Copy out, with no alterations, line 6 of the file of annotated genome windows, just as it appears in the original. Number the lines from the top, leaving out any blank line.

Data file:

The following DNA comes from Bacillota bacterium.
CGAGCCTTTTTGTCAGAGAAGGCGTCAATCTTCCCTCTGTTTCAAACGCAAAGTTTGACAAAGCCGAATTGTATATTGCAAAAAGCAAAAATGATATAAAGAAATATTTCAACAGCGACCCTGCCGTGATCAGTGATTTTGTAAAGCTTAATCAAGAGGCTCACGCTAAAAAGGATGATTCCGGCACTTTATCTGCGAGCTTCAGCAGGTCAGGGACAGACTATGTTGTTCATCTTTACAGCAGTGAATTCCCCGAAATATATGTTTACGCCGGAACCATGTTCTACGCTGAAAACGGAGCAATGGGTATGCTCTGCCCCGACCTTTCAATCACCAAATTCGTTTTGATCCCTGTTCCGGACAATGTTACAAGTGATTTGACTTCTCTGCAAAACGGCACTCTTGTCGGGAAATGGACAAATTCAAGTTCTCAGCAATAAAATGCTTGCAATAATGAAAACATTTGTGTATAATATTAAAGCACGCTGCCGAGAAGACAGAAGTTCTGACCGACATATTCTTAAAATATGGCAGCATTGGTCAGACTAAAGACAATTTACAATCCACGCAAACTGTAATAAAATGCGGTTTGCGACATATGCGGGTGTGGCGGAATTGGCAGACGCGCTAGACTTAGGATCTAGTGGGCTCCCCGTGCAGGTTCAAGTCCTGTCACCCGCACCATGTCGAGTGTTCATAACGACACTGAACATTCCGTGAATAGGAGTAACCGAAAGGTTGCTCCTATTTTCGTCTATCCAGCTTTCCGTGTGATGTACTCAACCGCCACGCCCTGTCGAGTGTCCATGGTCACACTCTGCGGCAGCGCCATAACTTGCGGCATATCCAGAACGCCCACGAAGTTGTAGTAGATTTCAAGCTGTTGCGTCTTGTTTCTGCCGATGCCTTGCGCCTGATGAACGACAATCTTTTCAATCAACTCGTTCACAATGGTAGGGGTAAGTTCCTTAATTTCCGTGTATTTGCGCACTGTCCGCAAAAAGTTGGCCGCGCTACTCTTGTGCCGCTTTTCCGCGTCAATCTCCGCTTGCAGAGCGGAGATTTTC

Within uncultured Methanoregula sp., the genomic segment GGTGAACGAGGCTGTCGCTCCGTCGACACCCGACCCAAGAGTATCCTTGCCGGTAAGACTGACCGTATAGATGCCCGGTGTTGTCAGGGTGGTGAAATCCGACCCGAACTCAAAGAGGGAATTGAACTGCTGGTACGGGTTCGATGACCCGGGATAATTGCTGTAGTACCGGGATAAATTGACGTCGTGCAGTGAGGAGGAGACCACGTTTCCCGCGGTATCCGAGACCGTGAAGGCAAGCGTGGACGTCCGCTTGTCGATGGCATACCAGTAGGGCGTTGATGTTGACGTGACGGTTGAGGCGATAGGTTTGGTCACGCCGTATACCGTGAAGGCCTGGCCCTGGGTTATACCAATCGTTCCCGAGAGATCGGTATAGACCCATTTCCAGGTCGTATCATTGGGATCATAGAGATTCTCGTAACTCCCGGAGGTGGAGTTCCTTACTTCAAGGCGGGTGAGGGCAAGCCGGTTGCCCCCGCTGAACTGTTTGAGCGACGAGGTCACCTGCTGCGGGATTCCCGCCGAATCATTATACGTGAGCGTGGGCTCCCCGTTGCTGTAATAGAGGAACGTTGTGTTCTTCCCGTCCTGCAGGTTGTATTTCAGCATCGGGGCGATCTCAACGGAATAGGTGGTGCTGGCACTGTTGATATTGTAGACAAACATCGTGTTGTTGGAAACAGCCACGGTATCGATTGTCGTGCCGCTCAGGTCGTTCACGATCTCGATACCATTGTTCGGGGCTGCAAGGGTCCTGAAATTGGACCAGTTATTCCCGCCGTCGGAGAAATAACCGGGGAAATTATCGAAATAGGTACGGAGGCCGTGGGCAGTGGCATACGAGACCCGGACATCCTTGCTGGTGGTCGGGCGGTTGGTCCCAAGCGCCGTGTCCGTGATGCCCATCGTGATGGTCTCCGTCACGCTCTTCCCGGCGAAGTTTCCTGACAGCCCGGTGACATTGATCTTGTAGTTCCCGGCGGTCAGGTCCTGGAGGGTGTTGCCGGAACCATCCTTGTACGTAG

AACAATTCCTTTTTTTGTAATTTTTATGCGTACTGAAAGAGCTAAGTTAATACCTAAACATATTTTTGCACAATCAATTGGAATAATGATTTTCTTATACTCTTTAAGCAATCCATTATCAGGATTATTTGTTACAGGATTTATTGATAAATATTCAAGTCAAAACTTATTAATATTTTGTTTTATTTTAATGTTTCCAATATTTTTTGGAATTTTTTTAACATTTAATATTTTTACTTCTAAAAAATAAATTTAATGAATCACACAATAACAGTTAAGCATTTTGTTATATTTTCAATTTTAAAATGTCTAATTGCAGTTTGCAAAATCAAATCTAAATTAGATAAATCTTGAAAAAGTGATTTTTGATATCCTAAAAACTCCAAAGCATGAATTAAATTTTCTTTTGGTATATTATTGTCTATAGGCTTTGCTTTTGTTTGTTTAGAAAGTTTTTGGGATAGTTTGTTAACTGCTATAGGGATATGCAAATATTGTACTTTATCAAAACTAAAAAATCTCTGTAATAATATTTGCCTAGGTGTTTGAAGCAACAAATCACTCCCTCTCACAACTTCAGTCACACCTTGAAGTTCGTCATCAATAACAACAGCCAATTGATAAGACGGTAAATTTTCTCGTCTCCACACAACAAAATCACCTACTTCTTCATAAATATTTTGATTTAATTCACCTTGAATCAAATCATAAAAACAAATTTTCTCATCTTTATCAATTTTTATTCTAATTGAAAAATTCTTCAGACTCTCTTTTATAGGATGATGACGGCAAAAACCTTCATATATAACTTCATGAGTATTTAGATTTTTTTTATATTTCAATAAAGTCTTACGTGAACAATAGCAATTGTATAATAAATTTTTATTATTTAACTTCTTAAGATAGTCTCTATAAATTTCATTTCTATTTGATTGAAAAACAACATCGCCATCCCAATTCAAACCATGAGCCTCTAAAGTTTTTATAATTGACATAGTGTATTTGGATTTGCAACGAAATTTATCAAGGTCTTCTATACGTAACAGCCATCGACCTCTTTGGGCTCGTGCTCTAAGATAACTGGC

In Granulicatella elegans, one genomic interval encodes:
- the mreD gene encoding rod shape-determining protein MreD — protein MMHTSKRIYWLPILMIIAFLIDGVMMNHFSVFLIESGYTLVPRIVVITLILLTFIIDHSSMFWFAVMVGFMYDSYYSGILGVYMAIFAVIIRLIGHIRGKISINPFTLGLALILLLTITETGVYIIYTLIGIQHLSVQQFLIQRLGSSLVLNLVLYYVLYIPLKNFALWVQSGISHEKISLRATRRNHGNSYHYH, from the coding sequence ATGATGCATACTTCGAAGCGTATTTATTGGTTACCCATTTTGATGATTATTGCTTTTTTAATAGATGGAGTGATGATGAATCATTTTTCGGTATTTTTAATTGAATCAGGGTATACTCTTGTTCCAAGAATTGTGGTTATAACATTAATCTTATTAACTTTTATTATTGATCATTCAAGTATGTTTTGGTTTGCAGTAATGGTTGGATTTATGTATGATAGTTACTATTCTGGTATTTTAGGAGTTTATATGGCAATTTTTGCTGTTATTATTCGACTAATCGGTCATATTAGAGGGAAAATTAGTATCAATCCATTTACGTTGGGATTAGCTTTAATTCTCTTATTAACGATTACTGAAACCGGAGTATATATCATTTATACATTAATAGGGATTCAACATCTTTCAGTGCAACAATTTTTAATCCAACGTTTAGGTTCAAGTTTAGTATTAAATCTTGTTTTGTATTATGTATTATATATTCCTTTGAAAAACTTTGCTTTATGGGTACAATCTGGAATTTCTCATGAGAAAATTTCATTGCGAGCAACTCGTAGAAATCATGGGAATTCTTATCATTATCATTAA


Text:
- the mreD gene encoding rod shape-determining protein MreD — protein MMHTSKRIYWLPILMIIAFLIDGVMMNHFSVFLIESGYTLVPRIVVITLILLTFIIDHSSMFWFAVMVGFMYDSYYSGILGVYMAIFAVIIRLIGHIRGKISINPFTLGLALILLLTITETGVYIIYTLIGIQHLSVQQFLIQRLGSSLVLNLVLYYVLYIPLKNFALWVQSGISHEKISLRATRRNHGNSYHYH, from the coding sequence ATGATGCATACTTCGAAGCGTATTTATTGGTTACCCATTTTGATGATTATTGCTTTTTTAATAGATGGAGTGATGATGAATCATTTTTCGGTATTTTTAATTGAATCAGGGTATACTCTTGTTCCAAGAATTGTGGTTATAACATTAATCTTATTAACTTTTATTATTGATCATTCAAGTATGTTTTGGTTTGCAGTAATGGTTGGATTTATGTATGATAGTTACTATTCTGGTATTTTAGGAGTTTATATGGCAATTTTTGCTGTTATTATTCGACTAATCGGTCATATTAGAGGGAAAATTAGTATCAATCCATTTACGTTGGGATTAGCTTTAATTCTCTTATTAACGATTACTGAAACCGGAGTATATATCATTTATACATTAATAGGGATTCAACATCTTTCAGTGCAACAATTTTTAATCCAACGTTTAGGTTCAAGTTTAGTATTAAATCTTGTTTTGTATTATGTATTATATATTCCTTTGAAAAACTTTGCTTTATGGGTACAATCTGGAATTTCTCATGAGAAAATTTCATTGCGAGCAACTCGTAGAAATCATGGGAATTCTTATCATTATCATTAA